Though President Trump seems to be trying hard to close the denuclearization deal with North Korea, it seems as if Kim Jong-un’s government has very little interest in actually seeing it through. New satellite imagery has revealed what could possibly be a nuclear missile base in North Korea, located very close to China.
New nuclear base
“The base is located in the interior of North Korea, backed up against the Chinese border… It is this location that leads us to believe that the general area is a strong candidate for the deployment of future missiles that can strike the United States… Any denuclearization agreement would require North Korea to allow international inspectors to determine that these units are no longer armed with nuclear weapons,” Jeffrey Lewis and David Schmerler of the Middlebury Institute of International Studies at Monterey in California, said to The New York Times.
Activity near the Yeongjeo-dong base suggests that tunnels were being used to store missiles. Construction of a new headquarters was also identified. The nearby Hoejung-ni area is also seeing heavy construction. It is speculated that Yeongjeo-dong and Hoejung-ni are not separate bases, but part of a single huge base. Drive-thru shelters at Hoejung-ni suggest that large ballistic missiles may be stored at the location.
The fact that the missile base is located near the Chinese border makes sense from a strategic point of view, as it would prevent the U.S. from engaging in pre-emptive strikes. Last month, the Center for Strategic and International Studies at Monterey had revealed that it identified over a dozen North Korean missile bases that were still operational. Meanwhile, experts suggest that the U.S. might be wasting time waiting for North Korea to commit to a full denuclearization deal.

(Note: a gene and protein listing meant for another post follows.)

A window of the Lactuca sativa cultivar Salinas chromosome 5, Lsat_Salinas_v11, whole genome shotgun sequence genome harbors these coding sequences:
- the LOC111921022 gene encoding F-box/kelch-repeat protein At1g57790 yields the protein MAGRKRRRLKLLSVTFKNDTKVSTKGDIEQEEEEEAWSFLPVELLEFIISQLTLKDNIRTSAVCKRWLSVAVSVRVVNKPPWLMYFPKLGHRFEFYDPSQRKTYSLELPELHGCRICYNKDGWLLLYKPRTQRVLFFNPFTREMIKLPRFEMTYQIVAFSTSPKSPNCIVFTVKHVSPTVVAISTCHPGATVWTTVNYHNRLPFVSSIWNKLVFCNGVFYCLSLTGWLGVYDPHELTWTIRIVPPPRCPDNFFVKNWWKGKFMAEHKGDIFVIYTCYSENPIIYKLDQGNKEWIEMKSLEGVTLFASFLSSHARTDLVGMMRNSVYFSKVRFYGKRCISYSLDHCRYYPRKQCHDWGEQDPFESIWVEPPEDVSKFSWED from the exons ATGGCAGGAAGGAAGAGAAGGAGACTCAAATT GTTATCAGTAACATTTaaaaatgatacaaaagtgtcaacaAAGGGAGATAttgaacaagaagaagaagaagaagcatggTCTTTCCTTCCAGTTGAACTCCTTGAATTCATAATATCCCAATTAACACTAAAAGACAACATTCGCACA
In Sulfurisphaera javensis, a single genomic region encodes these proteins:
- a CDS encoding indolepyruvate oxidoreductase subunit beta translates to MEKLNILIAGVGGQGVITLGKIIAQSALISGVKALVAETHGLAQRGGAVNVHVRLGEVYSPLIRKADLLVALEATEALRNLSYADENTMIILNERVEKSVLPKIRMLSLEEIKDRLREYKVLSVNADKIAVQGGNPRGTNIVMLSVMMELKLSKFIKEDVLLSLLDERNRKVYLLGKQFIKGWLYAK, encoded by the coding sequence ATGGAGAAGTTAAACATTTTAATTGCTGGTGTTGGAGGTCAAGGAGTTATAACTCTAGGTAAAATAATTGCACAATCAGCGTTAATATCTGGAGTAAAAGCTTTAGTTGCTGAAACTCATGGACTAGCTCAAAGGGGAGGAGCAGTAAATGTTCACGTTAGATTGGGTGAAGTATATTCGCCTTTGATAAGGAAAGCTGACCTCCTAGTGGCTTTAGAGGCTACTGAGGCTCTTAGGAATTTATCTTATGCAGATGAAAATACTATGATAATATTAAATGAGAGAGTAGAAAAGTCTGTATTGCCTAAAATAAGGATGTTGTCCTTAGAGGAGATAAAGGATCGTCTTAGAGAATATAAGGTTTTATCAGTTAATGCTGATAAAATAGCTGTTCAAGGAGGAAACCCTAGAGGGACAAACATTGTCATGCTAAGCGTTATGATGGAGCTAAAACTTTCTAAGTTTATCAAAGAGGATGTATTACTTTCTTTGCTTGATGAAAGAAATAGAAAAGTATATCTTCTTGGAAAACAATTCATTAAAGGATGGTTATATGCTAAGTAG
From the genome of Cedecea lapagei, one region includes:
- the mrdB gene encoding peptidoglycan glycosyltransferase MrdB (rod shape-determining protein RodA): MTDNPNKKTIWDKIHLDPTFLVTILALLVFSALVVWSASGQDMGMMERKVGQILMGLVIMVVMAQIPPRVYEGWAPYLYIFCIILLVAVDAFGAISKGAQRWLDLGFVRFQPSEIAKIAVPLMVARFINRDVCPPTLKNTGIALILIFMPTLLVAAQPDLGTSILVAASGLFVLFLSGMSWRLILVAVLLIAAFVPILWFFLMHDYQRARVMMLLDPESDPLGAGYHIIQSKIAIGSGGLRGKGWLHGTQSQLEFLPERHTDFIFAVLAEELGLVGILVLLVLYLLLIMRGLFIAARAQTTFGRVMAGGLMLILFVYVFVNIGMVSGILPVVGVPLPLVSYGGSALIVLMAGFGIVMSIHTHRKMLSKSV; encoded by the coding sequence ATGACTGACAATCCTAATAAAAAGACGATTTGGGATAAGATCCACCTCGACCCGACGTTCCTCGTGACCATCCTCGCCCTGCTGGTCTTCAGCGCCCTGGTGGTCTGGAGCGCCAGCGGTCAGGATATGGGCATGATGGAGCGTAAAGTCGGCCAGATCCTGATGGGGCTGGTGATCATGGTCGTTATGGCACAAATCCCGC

“U.S. Secretary of State Mike Pompeo has called for patience in dealing with the North Korean nuclear issue, as sanctions continue to be enforced, amid a suspension of nuclear and missile tests from Pyongyang. Yet, for how long should this patience continue? The longer this process draws out, the longer Pyongyang can keep hold of its nuclear stockpiles,” according to the South China Morning Post.
The UN has issued sanctions on certain North Korean trade items because of the country’s pursuit of the nuclear weapons program. Members are expected not to deal in goods like seafood, textiles, and coal with North Korea. As a member of the UN Security Council, China is obliged to honor such sanctions. But in reality, the Chinese seem not too keen in abiding by such restrictions.
“Under the sanctions of UN, North Korean seafood can’t enter China. So those are smuggled… The information we received is that Chinese exchange ships in the trans-boundary waters with North Korea. Then they ship the seafood to China,” Im Soo-ho, from South Korea’s Institute for National Security Strategy, said in a statement (The Epoch Times).
There are also reports of Chinese businesses shipping raw materials into North Korea and smuggling back the stitched clothes. Rumors also suggest that rare earth metals are being transported to China from North Korean mines.
It is not just the exports that are targeted by UN sanctions. Even North Korean workers have been barred from working abroad. However, it has been found that many North Koreans live and work in Dandong illegally, employed in Chinese clothing factories and similar tasks.